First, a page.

Robert Henri, a leading figure of the Ashcan School in art, was born Robert Henri Cozad in Cincinnati, Ohio in 1865. His father John Cozad was a real estate developer and founded the town of Cozaddale, Ohio and later when the family moved west, he founded the Dawson County town of Cozad in the state of Nebraska. Robert had one brother, also named John, and was a distant cousin of Mary Cassatt, the much admired artist and printmaker. In October 1882, Henri’s father became embroiled in a dispute with a rancher over the right to pasture cattle on land claimed by the family. When the dispute turned physical, Cozad shot Pearson fatally with a pistol. Cozad was eventually cleared of wrongdoing, but the mood of the town turned against him. He fled to Denver, Colorado, and the rest of the family followed shortly afterwards. In order to disassociate themselves from the scandal, family members changed their names. The father became known as Richard Henry Lee, and his sons posed as adopted children under the names Frank Southern and Robert Earl Henri. In 1883 the family moved again, first to New York City and then on to Atlantic City, New Jersey.
At the age of twenty-one, Robert began studying art at the Pennsylvania Academy of Fine Art in Philadelphia under the tutelage of Robert Anschutz, the painter who also taught several well-known painters including Everett Shin, George Luks and George Bellows who along with Henri would become known as the Ashcan School. Two years later in 1888 Robert Henri travelled to Paris and studied at the Académie Julian and later he was admitted to École des Beaux Arts. It was during this time that he embraced Impressionism.
In 1891 he returned to America and settled down in Philadelphia and began teaching at the Philadelphia School of Design for Women. He became friendly with a group of artists and newspaper illustrators and they, William Glackens, George Luks, Everett Shin and John French Sloan, became known in artistic circles as the Philadelphia Four. In 1898 he married Linda Craige who was a student attending one of his private art classes, and they set off on a two-year long honeymoon/vacation in France.
In 1902 he started teaching at the New York School of Art and many “soon to be famous” artists were taught by him, including Joseph Stella, Edward Hopper, Rockwell Kent, George Bellows, Louis Fancher, Stuart Davis and Norman Raeburn. Sadly in 1905 after a long period of poor health his wife Linda died.
A year later in 1906 Robert Henri was elected to the National Academy of Design which would later be known as The National Academy Museum and School of Fine Arts but his tenure at this establishment was short lived for when works of art by his painter friends were rejected for the Academy’s 1907 exhibition, he resigned labelling the Academy as a “cemetery of art” and threatened to stage his own art exhibition.
He carried out his threat the next year, 1908, when he and his friends staged a landmark exhibition at the Macbeth Gallery in New York entitled The Eight after the eight artists who displayed their works). Besides his own works and those of the Philadelphia Four who had moved from Philadelphia to be with Henri, the other exhibitors were Maurice Prendegast, Ernest Lawson and Arthur B Davies. The exhibition was a sensation and these painters would soon become associated with the Ashcan School, which was a realist artistic movement and was best known for its portrayal scenes of daily life in the city of New York. The name “Ashcan” was first used to describe the artistic movement some years later by the American cartoonist and writer, Art Young.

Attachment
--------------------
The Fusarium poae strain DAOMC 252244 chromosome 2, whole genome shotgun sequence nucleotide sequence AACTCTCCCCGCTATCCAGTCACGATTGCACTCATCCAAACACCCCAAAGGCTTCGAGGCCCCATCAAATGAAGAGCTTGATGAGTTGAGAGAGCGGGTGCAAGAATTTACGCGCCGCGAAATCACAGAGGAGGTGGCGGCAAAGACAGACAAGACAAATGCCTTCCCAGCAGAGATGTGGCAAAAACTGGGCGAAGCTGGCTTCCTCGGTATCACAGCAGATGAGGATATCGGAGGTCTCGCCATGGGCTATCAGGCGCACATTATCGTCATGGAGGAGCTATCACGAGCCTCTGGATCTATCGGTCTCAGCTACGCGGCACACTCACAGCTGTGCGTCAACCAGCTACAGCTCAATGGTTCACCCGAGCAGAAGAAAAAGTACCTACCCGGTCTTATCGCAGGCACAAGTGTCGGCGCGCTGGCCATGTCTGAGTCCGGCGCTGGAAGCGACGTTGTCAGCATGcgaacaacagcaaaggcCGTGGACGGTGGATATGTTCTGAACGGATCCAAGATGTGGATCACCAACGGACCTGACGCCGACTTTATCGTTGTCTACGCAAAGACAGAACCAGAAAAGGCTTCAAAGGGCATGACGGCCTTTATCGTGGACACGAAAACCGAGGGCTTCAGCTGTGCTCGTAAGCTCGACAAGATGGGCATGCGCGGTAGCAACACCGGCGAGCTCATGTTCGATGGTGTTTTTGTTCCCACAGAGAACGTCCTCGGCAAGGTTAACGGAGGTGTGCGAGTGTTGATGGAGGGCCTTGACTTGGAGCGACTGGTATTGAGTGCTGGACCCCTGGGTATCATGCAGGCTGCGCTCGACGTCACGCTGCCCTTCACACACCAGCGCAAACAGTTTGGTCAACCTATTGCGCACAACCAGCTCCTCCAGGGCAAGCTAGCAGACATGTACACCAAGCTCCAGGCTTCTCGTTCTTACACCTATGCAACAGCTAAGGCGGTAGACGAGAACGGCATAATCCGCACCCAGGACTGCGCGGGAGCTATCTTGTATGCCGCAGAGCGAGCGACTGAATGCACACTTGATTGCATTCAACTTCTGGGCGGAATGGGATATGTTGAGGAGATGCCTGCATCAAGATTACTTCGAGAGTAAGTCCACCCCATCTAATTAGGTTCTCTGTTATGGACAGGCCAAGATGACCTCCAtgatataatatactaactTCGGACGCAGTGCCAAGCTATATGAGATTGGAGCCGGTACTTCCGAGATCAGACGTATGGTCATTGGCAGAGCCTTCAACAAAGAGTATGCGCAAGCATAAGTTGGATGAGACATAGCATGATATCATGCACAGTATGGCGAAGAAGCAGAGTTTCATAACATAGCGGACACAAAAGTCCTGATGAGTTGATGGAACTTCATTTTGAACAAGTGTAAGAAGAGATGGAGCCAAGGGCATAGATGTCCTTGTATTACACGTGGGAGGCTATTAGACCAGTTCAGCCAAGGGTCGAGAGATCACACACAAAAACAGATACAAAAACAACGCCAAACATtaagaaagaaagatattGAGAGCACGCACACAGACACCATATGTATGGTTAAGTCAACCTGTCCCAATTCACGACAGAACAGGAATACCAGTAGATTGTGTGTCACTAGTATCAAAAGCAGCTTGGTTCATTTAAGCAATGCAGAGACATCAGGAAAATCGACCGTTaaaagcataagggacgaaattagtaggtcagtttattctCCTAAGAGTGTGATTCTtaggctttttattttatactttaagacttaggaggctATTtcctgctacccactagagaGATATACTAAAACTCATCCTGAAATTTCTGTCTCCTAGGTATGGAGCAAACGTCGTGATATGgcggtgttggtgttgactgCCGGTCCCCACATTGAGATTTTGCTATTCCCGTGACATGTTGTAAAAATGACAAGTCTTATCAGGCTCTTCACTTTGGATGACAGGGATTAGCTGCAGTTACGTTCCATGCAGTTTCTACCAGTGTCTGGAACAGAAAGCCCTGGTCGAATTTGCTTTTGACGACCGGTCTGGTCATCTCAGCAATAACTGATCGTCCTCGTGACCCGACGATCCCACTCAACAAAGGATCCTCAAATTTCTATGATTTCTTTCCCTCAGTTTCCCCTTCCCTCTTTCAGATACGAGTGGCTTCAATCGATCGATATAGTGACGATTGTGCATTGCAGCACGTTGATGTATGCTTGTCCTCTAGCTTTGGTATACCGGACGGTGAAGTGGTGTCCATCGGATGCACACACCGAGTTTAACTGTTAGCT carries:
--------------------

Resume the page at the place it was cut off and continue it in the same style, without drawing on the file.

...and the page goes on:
In May 1908 Henri married for a second time, this time to Marjorie Organ a twenty-two year old Irish immigrant. Henri continued to paint and teach art in various establishments and when he was sixty-four he was chosen, by the Arts Council of New York, as one of the top three living American artists. A year later in 1929 Robert Henri died of cancer aged 65 and in 1931 the Metropolitan Museum of Art staged a Memorial exhibition of his work to honour this giant of American Art.
My Daily Art Display for today is a work by Robert Henri called The Art Student (Miss Josephine Nivison) which he completed in 1906 and was one of the paintings I saw at the National Gallery this week at their small exhibition entitled An American Experiment. It is a life-sized oil on canvas painting (196cms x 98cms) and is quite dark. The model for the painting was Josephine Nivison who studied with Robert Henri at the New York School of Art the previous year. After Henri befriended her, she and some other students from his class travelled with him to Europe. Miss Nivison later married another influential painter, Edward Hopper (see my blog Nighthawks on Jan 23rd) and she helped promote his work and acted as his model.
In the picture her body is undefined due to the all-encompassing heavy black artist’s smock she is wearing which reaches down to her feet. We are just able to glimpse the white collar and the red patterned shoulder of her dress she wears under the smock. Against a plain brown background, she clutches hold of her paintbrushes in her left hand as she looks out at us with a very determined expression.
This painting was one of only a few Robert Henri painted in 1906, the year after his wife’s death.